Aeropress is a unique brewer that marries characteristics of immersion brewing (like french press) with drip & filter coffee (like pour over). Although pressure is involved, it doesn't get quite close to the 9 bars of pressure required to produce espresso. Thanks to it's more controlled brewing technique (with fewer room for errors), you can expect more consistent results compared to pour over or french press. The ingenious design makes it a great starter kit for coffee lovers who are keen to get into manual brewing at home, with many options for creative brewing methods.

Aeropress has a huge following, with a global championship competition featuring Aeropress brewing competitors around the world. If you ever feel adventurous enough, you can easily look up brewing techniques and recipes from past champions and recreate their recipes in the comfort of your home! 

If you're just starting out, this Aeropress brew guide is the perfect place to get started!

What you'll need

  • 18g of freshly roasted whole coffee beans
  • Gooseneck kettle (electric/stove) to boil water
  • Filtered water or mineral water
  • Hand grinder or automatic grinder (with conical or round burrs for best results)
  • Digital Scale
  • Timer
  • Aeropress & 2x Aeropress filters
  • Stirring stick
  • Your favorite coffee cup

Step 1.

Weigh out the desired amount of coffee

  • Use a digital scale to measure the whole bean weight before grinding.
  • The ratio of coffee to water varies depending on the type of coffee you are brewing and your preferred strength. For this recipe we recommend starting with 18g of coffee with 200g of water (1:11 coffee to water ratio), then adjusting the ratio according to your taste.

  • For stronger coffee, brew with 1:11 coffee to water ratio
  • For weaker coffee, brew with 1:14 coffee to water ratio

Step 2.

Grind your coffee beans

  • Aim for a fine grind size with texture slightly finer than sea salt.

  • Always experiment with your grind just like with the other aspects of your brewing process. You may try today’s brew with a fine grind and depending on how you like the taste, you may change the grind size to be larger or smaller. There is no one-size-suits-all grind; experiment to find out which grind size suits your coffee best for your taste.

Step 3.

Prepare the water

  • Boil to the desired temperature.
  • Brew a large pot of water so that the temperature is more stable (ex. If you only need 200g of water, brew 400g of water).
  • Pro Tip: Use a gooseneck kettle for greater control and consistency over your pouring.

Step 4.

Prepare your filter in the Aeropress

  • Pre-wet the filter using hot water. This rinses out the paper taste from the filter, pre-heats the Aeropress and the brewing vessel to ensure a consistent brew, and allows the filter to stick to the basket for easier brewing.
  • Discard this water before brewing.

Step 5.

Assemble your Aeropress without the basket and filter

  • For this Aeropress brewing guide, we’ll be using the ‘upside-down brewing method’. Place the Aeropress on your scale upside down, this makes brewing more consistent and accurate because normally when brewing with the Aeropress right-side-up, water tends to escape from filter before brewing is complete.

Step 6.

Add coffee grounds to the Aeropress brewing chamber.

Step 7.

Begin your brewing

  • Place the Aeropress on the scale. Tare your scale to reset the reading to zero and then start the timer when you’re ready to start pouring.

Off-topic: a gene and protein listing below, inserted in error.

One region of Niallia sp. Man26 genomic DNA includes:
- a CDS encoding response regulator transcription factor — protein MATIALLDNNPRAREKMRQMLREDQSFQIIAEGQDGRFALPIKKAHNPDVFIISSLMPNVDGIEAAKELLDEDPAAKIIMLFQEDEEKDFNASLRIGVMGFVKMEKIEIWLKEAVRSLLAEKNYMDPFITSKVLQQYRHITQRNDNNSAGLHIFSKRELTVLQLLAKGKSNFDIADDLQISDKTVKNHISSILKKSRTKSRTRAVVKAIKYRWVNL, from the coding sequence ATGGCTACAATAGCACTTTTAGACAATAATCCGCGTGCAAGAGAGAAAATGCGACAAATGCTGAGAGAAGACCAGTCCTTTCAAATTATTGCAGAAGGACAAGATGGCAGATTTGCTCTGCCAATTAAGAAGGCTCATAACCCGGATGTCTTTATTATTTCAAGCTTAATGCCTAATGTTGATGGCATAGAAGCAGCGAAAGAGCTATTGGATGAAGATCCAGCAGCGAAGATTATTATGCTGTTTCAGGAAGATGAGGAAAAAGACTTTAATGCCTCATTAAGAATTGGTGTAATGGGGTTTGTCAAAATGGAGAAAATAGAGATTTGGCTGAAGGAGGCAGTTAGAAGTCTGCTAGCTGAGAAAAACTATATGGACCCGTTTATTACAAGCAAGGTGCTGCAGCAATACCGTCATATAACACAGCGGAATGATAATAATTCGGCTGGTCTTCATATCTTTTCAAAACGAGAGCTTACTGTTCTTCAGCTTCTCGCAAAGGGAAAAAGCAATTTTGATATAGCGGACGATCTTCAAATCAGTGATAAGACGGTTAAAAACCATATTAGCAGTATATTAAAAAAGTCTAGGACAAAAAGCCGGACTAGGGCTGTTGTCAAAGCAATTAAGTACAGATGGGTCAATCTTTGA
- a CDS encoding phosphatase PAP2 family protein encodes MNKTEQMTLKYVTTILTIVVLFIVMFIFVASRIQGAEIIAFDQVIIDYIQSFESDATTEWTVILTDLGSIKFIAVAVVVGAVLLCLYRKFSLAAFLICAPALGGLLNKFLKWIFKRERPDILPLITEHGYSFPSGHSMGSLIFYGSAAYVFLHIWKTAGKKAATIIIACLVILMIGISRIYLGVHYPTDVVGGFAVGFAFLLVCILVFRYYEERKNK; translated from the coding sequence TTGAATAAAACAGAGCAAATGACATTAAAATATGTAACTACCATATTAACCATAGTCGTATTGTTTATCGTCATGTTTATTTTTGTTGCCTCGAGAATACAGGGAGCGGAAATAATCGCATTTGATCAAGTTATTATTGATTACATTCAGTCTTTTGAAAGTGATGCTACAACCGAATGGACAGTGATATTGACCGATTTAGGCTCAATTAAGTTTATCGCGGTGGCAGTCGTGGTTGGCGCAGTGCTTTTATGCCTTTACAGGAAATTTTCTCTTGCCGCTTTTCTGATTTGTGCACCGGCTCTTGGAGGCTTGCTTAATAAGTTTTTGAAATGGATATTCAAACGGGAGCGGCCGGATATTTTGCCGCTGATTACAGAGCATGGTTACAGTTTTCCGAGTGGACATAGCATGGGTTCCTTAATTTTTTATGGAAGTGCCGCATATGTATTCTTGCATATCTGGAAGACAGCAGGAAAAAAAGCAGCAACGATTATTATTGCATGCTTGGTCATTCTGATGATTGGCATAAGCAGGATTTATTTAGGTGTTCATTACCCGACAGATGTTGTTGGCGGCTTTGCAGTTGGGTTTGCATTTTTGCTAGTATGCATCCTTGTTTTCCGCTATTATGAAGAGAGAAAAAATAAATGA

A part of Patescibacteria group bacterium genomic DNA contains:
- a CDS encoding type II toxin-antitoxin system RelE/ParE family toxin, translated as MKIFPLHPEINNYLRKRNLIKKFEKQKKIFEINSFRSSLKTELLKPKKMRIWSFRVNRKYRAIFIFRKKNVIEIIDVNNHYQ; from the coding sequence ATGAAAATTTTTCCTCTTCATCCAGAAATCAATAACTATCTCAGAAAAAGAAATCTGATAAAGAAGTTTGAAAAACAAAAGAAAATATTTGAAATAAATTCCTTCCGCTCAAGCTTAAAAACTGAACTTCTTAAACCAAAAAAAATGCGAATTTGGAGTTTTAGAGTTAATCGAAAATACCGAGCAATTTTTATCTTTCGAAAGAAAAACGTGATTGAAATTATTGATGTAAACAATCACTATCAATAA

• This recipe calls for 2 separate pours:

1st Pour

  • Pour roughly twice the amount of water for the first pour as your coffee dose. In this case for 18g of coffee, pour 36g of water over the grounds.
  • After pouring, give time for the coffee to ‘bloom’. This ‘bloom’ releases CO2 gas escape from the coffee for better extraction and allows the coffee to saturate thoroughly. The pour itself should take 10-15 seconds, while the bloom takes up to 30 seconds.

2nd Pour

  • Pour the remaining water into Aeropress and allow the coffee to steep for 1 minutes. 
  • Pro tip: gently stir the ‘slurry’ (the coffee-water mixture) to ensure the grounds are thoroughly saturated and promote even extraction.

Step 8.

Carefully place and lock the cap and filter onto the Aeropress

  • Flip the entire Aeropress so it’s now right-side-up, you’ll have to do this quickly and carefully so that there is no leakage from the Aeropress. Place it over your brewing vessel.

Step 9.


  • Do not plunge with the Aeropress on your scale, this will damage your scale.
  • Press down firm and steady on the Aeropress. Despite popular stereotypes about using force to brew with the Aeropress, you don’t need to use a lot of power. Just allow the natural weight of your arms plus some gentle force to push the plunger down.
  • If the plunge is very difficult, it means your grind is to fine (strong coffee); if it’s too easy to press, it means your grind is too coarse (weak coffee).
  • The plunge can take anywhere from 30-60 seconds. Total brewing time will take 2:00-2:30 minutes.
  • You’ll know the plunging is complete once you start to hear a hissing sound; this means there is no more water to push through the coffee.

Step 10.


  • Unscrew the cap and pop out the grounds and the filter by pressing the plunger all the way through the Aeropress.

Step 11.

Pour & Enjoy!

Adjusting your brew to your taste

  • If the plunger moves too easily, consider using a finer grind. If the brew was too slow, consider using a coarser grind. Adjust the grind size instead of altering the amount of coffee.
  • If your brew tastes bitter and astringent (over extraction), then you need to grind coarser
  • If your brew tastes watery and sour (under extraction), then you need to grind finer